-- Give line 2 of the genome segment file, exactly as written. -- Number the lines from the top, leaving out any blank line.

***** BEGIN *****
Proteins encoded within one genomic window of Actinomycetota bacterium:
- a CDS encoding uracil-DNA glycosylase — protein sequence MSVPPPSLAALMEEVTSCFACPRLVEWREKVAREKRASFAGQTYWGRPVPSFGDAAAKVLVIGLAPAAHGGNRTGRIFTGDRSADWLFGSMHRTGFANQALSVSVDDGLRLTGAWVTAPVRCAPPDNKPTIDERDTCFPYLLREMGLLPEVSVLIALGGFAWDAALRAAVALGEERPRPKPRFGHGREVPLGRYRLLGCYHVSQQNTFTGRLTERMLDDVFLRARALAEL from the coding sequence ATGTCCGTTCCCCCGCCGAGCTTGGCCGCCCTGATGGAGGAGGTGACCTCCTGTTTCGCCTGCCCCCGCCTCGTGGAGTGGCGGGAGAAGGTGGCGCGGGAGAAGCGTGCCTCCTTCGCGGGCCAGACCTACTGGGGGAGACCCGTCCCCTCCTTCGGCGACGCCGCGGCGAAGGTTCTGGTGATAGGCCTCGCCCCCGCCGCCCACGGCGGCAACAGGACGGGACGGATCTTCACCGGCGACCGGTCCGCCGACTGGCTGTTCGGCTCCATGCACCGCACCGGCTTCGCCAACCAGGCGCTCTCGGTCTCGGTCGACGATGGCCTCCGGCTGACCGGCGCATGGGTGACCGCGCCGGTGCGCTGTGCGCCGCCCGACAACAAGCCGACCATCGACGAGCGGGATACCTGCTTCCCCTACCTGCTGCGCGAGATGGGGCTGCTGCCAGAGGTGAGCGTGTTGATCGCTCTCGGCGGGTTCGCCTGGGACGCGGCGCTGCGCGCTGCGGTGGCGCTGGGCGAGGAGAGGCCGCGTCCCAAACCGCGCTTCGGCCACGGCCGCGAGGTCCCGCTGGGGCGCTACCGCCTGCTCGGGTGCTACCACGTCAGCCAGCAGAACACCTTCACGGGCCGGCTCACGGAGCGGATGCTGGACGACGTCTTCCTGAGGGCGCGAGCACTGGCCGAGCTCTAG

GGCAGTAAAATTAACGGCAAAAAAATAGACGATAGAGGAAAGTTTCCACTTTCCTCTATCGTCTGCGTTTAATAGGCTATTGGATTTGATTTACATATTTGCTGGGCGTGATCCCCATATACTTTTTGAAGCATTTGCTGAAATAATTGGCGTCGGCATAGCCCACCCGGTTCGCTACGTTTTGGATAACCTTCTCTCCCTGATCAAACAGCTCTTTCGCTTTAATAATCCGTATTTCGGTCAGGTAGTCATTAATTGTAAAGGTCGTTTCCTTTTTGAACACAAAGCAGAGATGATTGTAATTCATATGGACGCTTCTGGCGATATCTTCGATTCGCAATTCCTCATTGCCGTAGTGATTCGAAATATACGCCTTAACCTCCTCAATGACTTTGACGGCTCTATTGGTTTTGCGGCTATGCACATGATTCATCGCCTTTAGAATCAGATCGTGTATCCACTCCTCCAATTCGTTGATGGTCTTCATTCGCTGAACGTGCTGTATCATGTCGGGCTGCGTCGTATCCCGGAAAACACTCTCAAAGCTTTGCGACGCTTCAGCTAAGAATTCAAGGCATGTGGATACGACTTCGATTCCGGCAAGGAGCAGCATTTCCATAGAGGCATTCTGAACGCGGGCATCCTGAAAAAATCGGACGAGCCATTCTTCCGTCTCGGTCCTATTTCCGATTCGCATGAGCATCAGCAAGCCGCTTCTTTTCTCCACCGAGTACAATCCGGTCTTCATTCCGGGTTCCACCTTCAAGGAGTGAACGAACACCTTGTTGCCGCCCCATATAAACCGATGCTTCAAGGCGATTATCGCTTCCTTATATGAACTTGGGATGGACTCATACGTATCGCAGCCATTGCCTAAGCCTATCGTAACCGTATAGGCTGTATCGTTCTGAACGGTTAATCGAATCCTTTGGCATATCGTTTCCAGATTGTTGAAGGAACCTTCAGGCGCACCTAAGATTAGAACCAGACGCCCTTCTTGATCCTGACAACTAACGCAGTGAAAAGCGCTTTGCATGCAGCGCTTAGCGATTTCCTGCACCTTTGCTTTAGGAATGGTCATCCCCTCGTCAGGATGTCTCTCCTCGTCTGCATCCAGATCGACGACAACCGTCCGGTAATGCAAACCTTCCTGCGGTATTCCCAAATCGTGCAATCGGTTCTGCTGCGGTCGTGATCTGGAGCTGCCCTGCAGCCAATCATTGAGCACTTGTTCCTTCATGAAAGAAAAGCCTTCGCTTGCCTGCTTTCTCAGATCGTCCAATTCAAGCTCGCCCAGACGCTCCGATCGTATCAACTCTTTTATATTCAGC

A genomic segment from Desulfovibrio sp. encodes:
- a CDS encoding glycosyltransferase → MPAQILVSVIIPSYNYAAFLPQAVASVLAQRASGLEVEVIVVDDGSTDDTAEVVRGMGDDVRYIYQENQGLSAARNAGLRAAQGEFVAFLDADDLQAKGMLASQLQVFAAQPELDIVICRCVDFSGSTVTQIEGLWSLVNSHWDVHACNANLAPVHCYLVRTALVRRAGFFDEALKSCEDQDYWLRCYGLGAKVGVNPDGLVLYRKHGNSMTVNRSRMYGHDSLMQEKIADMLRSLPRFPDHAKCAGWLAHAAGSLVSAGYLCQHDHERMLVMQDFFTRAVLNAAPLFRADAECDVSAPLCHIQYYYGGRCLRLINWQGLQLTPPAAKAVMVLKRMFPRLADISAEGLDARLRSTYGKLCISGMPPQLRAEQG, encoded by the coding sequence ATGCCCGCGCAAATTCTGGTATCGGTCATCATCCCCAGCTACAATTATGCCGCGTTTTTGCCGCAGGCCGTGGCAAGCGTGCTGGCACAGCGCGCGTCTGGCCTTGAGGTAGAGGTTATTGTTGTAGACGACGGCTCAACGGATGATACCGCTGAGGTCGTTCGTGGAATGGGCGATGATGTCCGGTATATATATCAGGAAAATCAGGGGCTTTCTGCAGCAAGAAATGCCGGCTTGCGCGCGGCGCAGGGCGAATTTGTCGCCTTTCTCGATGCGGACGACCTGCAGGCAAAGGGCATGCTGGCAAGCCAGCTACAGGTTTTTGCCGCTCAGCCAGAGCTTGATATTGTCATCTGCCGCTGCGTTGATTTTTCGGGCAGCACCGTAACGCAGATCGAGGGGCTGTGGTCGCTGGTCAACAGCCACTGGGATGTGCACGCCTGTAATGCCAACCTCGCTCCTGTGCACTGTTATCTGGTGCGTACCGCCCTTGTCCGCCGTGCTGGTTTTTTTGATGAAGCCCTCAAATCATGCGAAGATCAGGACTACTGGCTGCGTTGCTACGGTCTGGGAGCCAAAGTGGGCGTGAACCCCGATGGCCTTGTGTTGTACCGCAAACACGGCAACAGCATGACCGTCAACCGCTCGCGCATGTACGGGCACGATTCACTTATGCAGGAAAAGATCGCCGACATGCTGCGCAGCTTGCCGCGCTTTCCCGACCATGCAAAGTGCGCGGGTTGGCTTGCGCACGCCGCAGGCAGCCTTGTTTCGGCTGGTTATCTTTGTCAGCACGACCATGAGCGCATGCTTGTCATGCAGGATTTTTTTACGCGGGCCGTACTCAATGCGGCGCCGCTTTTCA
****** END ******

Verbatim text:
- a CDS encoding uracil-DNA glycosylase — protein sequence MSVPPPSLAALMEEVTSCFACPRLVEWREKVAREKRASFAGQTYWGRPVPSFGDAAAKVLVIGLAPAAHGGNRTGRIFTGDRSADWLFGSMHRTGFANQALSVSVDDGLRLTGAWVTAPVRCAPPDNKPTIDERDTCFPYLLREMGLLPEVSVLIALGGFAWDAALRAAVALGEERPRPKPRFGHGREVPLGRYRLLGCYHVSQQNTFTGRLTERMLDDVFLRARALAEL from the coding sequence ATGTCCGTTCCCCCGCCGAGCTTGGCCGCCCTGATGGAGGAGGTGACCTCCTGTTTCGCCTGCCCCCGCCTCGTGGAGTGGCGGGAGAAGGTGGCGCGGGAGAAGCGTGCCTCCTTCGCGGGCCAGACCTACTGGGGGAGACCCGTCCCCTCCTTCGGCGACGCCGCGGCGAAGGTTCTGGTGATAGGCCTCGCCCCCGCCGCCCACGGCGGCAACAGGACGGGACGGATCTTCACCGGCGACCGGTCCGCCGACTGGCTGTTCGGCTCCATGCACCGCACCGGCTTCGCCAACCAGGCGCTCTCGGTCTCGGTCGACGATGGCCTCCGGCTGACCGGCGCATGGGTGACCGCGCCGGTGCGCTGTGCGCCGCCCGACAACAAGCCGACCATCGACGAGCGGGATACCTGCTTCCCCTACCTGCTGCGCGAGATGGGGCTGCTGCCAGAGGTGAGCGTGTTGATCGCTCTCGGCGGGTTCGCCTGGGACGCGGCGCTGCGCGCTGCGGTGGCGCTGGGCGAGGAGAGGCCGCGTCCCAAACCGCGCTTCGGCCACGGCCGCGAGGTCCCGCTGGGGCGCTACCGCCTGCTCGGGTGCTACCACGTCAGCCAGCAGAACACCTTCACGGGCCGGCTCACGGAGCGGATGCTGGACGACGTCTTCCTGAGGGCGCGAGCACTGGCCGAGCTCTAG